This is a thread for appreciating the unique art style of Japanese HD surrealism. Japanese HD surrealism is a term coined (by me) to describe art styles in Japanese-developed games on HD consoles with certain commonalities such as:
-Painstakingly crafted real-world objects/brands
-Weird boxy architecture
-Seemingly inhuman proportions/scale
-Semi open world
-Limited animations - no mo-cap, very simple cutscenes often without lip sync animations
-A strange emptiness like a bad cheap movie set
So what are some examples?
Metal Gear Solid 4
Metal Gear Rising Revengeance (note the strange scale of the walls and doors)
Metal Gear Rising Revengeance (surreal, wide empty streets)
Deadly Premonition Series
Deadly Premonition Series
It's important to note that not every Japanese game has this unique art style. Here are some examples of games that are close but would ultimately be excluded:
-Persona 5 - too stylized, Persona 4 might fit
-MGSV - Kojima graduated to actual realism with this title
-Any Sony first-party game - too detailed and realistic
-Resident Evil 2 - that burger looks too real compared to the horrendous food creations of the other titles
Possible precursors to this style:
While the style didn't hit its stride until the HD era there are some examples of games that most likely precipitated the trend.
Sonic Adventure - the OG
Resident Evil 4 - Later RE games achieved too much fidelity to be included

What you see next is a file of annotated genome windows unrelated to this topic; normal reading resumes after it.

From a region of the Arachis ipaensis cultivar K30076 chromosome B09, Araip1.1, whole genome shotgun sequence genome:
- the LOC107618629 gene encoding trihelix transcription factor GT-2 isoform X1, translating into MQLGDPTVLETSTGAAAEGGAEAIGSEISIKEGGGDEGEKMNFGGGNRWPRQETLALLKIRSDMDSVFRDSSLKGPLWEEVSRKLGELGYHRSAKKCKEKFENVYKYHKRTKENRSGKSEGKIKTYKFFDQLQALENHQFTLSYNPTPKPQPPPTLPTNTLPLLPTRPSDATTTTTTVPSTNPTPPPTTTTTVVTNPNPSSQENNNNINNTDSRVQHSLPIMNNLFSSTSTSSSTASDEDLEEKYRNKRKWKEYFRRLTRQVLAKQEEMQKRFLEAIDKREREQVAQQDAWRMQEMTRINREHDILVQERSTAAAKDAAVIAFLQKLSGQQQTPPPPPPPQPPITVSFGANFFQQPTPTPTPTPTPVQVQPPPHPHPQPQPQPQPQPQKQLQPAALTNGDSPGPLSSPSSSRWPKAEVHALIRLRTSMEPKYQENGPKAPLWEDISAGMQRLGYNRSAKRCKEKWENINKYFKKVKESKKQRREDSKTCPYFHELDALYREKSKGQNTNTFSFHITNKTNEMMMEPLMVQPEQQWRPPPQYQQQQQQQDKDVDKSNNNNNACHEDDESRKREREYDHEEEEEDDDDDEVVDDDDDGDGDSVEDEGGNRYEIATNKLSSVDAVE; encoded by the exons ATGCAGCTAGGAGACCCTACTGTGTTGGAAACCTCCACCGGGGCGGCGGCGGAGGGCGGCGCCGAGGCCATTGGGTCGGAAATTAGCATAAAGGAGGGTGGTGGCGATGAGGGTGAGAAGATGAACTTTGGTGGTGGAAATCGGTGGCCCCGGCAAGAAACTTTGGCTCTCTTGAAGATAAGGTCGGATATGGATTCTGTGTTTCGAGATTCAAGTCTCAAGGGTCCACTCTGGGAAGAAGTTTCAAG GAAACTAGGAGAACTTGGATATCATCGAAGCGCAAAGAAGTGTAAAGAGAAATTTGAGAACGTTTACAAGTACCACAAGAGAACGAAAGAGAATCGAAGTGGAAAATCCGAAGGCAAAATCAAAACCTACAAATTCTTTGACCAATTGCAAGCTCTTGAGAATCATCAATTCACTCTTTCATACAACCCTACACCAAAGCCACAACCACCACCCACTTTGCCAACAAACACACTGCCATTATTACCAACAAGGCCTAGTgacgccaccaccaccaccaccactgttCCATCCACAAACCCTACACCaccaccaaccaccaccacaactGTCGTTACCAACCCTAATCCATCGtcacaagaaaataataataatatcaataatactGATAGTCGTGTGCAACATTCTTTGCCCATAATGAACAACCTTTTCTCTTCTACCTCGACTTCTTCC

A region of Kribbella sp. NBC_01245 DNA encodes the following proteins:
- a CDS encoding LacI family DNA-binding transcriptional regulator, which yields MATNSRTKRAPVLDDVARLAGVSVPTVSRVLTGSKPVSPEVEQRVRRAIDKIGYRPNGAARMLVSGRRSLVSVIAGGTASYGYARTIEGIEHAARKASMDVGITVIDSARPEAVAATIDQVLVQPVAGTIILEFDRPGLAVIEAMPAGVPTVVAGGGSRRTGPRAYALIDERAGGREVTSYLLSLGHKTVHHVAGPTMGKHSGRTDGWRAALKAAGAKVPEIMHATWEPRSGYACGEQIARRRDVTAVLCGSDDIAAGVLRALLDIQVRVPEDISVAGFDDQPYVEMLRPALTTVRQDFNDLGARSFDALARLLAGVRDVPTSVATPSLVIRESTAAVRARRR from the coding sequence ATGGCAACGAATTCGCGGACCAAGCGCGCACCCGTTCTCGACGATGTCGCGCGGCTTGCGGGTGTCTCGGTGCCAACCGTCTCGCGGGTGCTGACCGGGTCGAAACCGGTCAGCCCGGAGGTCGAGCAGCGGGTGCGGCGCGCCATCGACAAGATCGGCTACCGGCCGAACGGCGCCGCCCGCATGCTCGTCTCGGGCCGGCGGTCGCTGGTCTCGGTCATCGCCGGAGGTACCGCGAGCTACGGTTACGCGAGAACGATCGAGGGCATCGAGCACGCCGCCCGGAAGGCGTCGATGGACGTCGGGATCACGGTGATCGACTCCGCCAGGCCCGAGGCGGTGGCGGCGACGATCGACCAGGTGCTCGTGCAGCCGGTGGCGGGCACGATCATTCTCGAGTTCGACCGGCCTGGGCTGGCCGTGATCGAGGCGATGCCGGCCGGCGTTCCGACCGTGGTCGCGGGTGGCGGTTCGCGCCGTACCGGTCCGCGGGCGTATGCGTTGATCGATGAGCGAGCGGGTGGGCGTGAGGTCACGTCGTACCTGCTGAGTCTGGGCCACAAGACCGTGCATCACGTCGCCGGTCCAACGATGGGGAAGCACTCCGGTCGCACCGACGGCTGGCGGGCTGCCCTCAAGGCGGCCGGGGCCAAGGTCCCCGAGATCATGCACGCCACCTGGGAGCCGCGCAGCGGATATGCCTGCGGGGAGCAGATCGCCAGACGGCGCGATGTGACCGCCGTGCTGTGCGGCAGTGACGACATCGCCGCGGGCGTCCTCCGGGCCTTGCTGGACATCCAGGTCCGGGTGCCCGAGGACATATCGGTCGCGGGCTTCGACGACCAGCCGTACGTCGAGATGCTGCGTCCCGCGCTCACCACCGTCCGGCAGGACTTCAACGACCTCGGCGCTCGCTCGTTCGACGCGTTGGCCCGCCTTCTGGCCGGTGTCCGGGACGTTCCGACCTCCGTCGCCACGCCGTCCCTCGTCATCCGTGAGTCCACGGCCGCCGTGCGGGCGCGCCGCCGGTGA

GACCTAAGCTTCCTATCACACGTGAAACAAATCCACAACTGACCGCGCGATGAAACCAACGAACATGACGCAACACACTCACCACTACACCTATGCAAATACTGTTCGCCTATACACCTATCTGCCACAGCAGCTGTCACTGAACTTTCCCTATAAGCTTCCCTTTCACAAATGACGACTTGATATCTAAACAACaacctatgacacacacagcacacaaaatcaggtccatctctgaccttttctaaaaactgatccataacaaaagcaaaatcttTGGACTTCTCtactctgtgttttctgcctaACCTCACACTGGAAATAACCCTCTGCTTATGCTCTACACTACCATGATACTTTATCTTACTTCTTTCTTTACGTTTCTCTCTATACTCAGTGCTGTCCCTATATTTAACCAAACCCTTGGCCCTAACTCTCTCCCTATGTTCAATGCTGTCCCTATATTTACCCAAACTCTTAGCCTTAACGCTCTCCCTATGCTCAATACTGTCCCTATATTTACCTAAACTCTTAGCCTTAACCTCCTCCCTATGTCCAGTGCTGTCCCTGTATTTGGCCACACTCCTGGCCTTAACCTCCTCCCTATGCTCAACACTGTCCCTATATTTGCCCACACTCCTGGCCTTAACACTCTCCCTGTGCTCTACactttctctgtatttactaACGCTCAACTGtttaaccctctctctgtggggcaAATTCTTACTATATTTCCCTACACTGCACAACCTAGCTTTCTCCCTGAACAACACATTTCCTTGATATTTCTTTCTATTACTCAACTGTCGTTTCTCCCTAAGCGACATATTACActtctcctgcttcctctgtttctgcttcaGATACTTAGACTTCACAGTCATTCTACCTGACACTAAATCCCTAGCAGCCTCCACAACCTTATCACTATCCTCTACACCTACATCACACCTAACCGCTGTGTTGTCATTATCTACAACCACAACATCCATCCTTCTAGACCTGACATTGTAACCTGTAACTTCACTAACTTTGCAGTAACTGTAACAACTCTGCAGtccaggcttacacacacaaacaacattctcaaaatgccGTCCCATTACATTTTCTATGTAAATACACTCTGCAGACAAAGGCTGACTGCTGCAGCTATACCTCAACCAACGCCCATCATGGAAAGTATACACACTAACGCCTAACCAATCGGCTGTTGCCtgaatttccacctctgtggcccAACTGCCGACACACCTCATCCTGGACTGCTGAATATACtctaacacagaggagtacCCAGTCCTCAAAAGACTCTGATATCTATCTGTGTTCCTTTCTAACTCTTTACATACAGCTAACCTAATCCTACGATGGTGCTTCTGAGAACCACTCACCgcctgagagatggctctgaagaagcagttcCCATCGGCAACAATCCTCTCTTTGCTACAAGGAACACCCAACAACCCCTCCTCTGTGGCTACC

Please use this thread to share your examples and appreciation for this unique art style. If you're like me, starting a game within this category is like slipping into a warm bath. A glimpse into another reality where the goal of game design is no longer realism, but just the same crappy models and textures from 2 gens ago in HD and characters with really detailed pores.
And with that, I'll leave you with a question for discussion: Does Mario Odyssey's New Donk City fall into this category?
|# ? Aug 10, 2020 16:43|
|# ? Sep 29, 2020 01:16|
Deadly Premonition is a very strong example. The clashing of repetitive animations, often very empty locales that are still bursting with life (like the exterior of the diner versus the interior) and much higher-detail character models than the environments they are in. There is a wide gap in texture quality throughout the game and the lighting is all over the place.
Heck, Deadly Premonition even features a character in a bed with sheets, and that's something you very rarely see in video games (or 3D animation, period) due to the complexities of having characters interact with cloth without it looking terrible. It's not great and the artists hide it by not showing York directly holding anything, but still, it's cool that they tried. He's even wearing pajamas (well, to be precise, he's wearing his suit and shirt combo minus the suit), which is a step above many games where characters go to sleep fully-clothed. It's full of weird little details like that.
|# ? Aug 10, 2020 23:19|
That's a very good example right there. You touched on another point which I hadn't thought about until now but I think theatricality is one of the key elements. In that clip, York's room is laid out like a stage with various props (stacks of books treated as a single object, the phone on the desk etc.) shown less to depict a hotel room or bedroom and more to signify one.
It touches on something else I'd noticed in the Yakuza series which is how characters handing objects to one another is depicted. In the games, Kiryu moves his empty hand toward the other person and they receive an object. You are then told what this object was through text or a menu. In all likelihood it's a cost-saving measure but the effect is that the game is making no attempt to convincingly render the object itself and is fine to use some visual shorthand and rely on the player's familiarity with the menus and video games in general to glean that knowledge.
|# ? Aug 10, 2020 23:35|